for k6, m=3, n=3).
dehydrogenation side, as well as conversion of nitrobenzene
L total length of reactor, [m].
on the hydrogenation side by providing enough hydrogen for N number of membrane tubes in hybrid reactor, [-].
the transfer through the membrane. Intraparticle diffusion is ni, n′i molar flow rate of component i on shell and tube side, [mol/s].
significant and should be considered when optimizing the J′i molar flux of component i, [mol/(m2×s)].
pi, p′i partial pressure of component i on shell and tube side, [bar].
P, P′ total pressure on shell and tube side of reactor, [Pa].
Q heat transferred from tube side to shell side, [J/m].
5. CONCLUSION Qo pre-exponential constant of hydrogen membrane,
A reactor model for the proposed catalytic membrane reactor rj rate of reaction j on shell side, [mol/kg cat/s)].
which couples the dehydrogenation of ethylbenzene with the r′ rate of reaction on tube side, [mol/kg cat/s].
hydrogenation of nitrobenzene is developed in which the r1 inner radius of hydrogenation tube, [m].
effect of intraparticle diffusion is considered. It is shown that r2 outer radius of hydrogenation tube, [m].
r3-r2 thickness of palladium membrane, [m].
coupling this pair of reactions in a catalytic membrane reactor Rp radius of catalyst pellet on dehydrogenation side [m].
can significantly improve the conversion of ehylbenzene and T, T′ temperature on shell and tube side of reactor, [K].
the styrene yield. The membranes allow the hydrogen y radial coordinate inside catalyst particle, [m].
produced on the dehydrogenation side to diffuse through to z axial coordinate inside reactor, [m].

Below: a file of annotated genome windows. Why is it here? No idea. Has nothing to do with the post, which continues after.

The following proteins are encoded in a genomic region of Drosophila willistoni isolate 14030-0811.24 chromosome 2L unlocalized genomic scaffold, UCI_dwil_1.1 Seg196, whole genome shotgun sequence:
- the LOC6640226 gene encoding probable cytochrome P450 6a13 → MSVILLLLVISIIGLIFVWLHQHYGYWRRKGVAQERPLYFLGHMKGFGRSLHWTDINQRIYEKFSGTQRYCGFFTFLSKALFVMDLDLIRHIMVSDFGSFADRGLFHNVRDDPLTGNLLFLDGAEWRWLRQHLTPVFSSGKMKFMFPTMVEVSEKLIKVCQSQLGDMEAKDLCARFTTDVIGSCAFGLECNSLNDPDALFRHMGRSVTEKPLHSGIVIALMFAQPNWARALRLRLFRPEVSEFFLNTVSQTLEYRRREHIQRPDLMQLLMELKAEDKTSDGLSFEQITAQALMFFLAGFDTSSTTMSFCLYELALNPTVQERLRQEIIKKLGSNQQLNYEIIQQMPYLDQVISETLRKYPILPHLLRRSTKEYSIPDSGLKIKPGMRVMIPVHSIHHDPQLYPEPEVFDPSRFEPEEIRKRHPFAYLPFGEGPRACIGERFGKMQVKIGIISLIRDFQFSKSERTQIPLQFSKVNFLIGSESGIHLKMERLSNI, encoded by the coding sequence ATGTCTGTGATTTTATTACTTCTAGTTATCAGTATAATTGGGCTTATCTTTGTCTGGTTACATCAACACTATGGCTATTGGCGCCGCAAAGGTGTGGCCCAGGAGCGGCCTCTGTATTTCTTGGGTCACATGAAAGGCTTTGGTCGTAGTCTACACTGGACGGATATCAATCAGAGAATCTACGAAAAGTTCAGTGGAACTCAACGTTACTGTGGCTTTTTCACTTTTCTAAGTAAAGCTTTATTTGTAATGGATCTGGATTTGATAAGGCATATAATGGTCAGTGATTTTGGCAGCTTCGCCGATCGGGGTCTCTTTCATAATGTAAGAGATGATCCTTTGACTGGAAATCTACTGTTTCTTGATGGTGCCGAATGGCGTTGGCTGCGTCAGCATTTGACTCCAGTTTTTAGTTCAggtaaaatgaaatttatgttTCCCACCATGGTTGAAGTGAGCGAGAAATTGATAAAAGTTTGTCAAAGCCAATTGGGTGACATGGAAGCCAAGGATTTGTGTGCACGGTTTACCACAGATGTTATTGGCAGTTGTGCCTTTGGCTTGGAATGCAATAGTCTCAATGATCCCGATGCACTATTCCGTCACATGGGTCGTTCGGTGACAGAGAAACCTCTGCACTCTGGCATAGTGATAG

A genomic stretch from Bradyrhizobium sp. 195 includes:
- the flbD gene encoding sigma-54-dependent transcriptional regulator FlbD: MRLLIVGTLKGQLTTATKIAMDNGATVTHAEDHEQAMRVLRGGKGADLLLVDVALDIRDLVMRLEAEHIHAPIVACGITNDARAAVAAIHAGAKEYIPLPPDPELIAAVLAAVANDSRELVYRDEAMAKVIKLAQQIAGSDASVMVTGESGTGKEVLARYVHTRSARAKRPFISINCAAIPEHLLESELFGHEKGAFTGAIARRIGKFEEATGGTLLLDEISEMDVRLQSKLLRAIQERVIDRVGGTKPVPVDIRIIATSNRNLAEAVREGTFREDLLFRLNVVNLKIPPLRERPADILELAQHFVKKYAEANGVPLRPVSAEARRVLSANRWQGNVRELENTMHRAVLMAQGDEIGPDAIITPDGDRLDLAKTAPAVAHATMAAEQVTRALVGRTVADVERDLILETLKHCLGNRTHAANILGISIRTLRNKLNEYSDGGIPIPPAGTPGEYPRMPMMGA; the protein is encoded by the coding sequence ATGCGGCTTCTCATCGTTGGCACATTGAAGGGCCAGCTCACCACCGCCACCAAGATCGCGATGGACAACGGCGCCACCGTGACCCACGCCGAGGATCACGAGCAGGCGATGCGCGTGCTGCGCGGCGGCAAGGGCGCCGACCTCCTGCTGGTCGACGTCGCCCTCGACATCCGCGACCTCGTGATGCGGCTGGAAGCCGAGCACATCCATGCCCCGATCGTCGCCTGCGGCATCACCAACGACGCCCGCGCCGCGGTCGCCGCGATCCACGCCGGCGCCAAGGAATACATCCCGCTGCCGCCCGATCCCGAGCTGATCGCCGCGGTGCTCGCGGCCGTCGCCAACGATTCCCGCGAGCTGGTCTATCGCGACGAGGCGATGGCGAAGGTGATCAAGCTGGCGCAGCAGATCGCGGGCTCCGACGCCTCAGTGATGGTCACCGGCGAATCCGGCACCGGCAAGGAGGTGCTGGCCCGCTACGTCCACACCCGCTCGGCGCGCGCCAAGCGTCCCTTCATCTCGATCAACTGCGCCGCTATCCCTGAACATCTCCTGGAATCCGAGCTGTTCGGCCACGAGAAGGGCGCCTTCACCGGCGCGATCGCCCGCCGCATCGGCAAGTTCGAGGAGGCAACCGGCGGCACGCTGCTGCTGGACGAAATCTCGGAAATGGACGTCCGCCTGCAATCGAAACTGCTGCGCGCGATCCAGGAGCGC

[∆H(T)]j heat of reaction j at temperature T on shell side, [J/mol].
the hydrogenation side, where it reacts with nitrobenzene to [∆H(T′)]′ heat of reaction at temperature T′ on tube side, [J/mol].
produce aniline as a second useful product. Hydrogen ρs, ρ′s catalyst solid density on shell and tube side, [kg/m3].
diffusion and heat transfer from the hydrogenation side are the ε, ε′ void fraction on shell and tube side, [-].
two main factors leading to the improvement. This study σij stoichiometric number of component i in reaction j, [-].
σ′i stoichiometric number of component i in hydrogenation reaction,
also shows that intraparticle diffusion resistance is very [-].
significant in this type of reactor. Hence, it should not be δH2 thickness of hydrogen permeation membrane, [m].
neglected when the optimizing the design of this novel ω dimensionless radial distance inside catalyst pellet, [-].
coupled reactor. ηj effectiveness factor of reaction j [-].
µ g, µ′g gas viscosity on shell and tube side, [Pa×s].

The authors are very grateful to King Fahd University of Abashar MEE. Coupling of ethylbenzene dehydrogenation and benzene
Petroleum & Minerals (KFUPM) for sponsoring the studies of hydrogenation reactions in fixed bed catalytic reactors. Chem. Eng.
Nabeel S. Abo-Ghander at the University of British Columbia. Process. 2004; 43:1195-1202.
Abdalla BK, Elnashaie SSEH. Fluidized bed reactors without and with
The work of authors Filip Logist and Jan Van Impe is selective membranes for the catalytic dehydrogenation of ethylbenzene
supported in part by Projects OT/03/30, OT/09/025 TBA, to styrene. J. Membr. Sci. 1995; 101: 31-42.